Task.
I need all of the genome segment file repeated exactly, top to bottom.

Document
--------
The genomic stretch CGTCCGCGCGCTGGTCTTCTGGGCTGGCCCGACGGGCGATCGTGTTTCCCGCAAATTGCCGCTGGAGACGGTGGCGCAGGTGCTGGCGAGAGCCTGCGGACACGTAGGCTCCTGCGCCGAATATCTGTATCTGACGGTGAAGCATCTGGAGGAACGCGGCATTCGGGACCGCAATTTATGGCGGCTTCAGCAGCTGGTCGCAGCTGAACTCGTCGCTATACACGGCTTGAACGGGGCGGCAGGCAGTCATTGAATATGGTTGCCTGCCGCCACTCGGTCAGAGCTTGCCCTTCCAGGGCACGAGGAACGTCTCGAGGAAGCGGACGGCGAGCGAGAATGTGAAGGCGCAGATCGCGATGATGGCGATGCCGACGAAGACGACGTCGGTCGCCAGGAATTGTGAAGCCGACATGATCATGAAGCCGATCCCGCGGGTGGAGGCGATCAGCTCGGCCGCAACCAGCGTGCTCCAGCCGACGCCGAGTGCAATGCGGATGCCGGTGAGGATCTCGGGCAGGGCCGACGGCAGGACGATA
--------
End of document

The genomic stretch CGTCCGCGCGCTGGTCTTCTGGGCTGGCCCGACGGGCGATCGTGTTTCCCGCAAATTGCCGCTGGAGACGGTGGCGCAGGTGCTGGCGAGAGCCTGCGGACACGTAGGCTCCTGCGCCGAATATCTGTATCTGACGGTGAAGCATCTGGAGGAACGCGGCATTCGGGACCGCAATTTATGGCGGCTTCAGCAGCTGGTCGCAGCTGAACTCGTCGCTATACACGGCTTGAACGGGGCGGCAGGCAGTCATTGAATATGGTTGCCTGCCGCCACTCGGTCAGAGCTTGCCCTTCCAGGGCACGAGGAACGTCTCGAGGAAGCGGACGGCGAGCGAGAATGTGAAGGCGCAGATCGCGATGATGGCGATGCCGACGAAGACGACGTCGGTCGCCAGGAATTGTGAAGCCGACATGATCATGAAGCCGATCCCGCGGGTGGAGGCGATCAGCTCGGCCGCAACCAGCGTGCTCCAGCCGACGCCGAGTGCAATGCGGATGCCGGTGAGGATCTCGGGCAGGGCCGACGGCAGGACGATA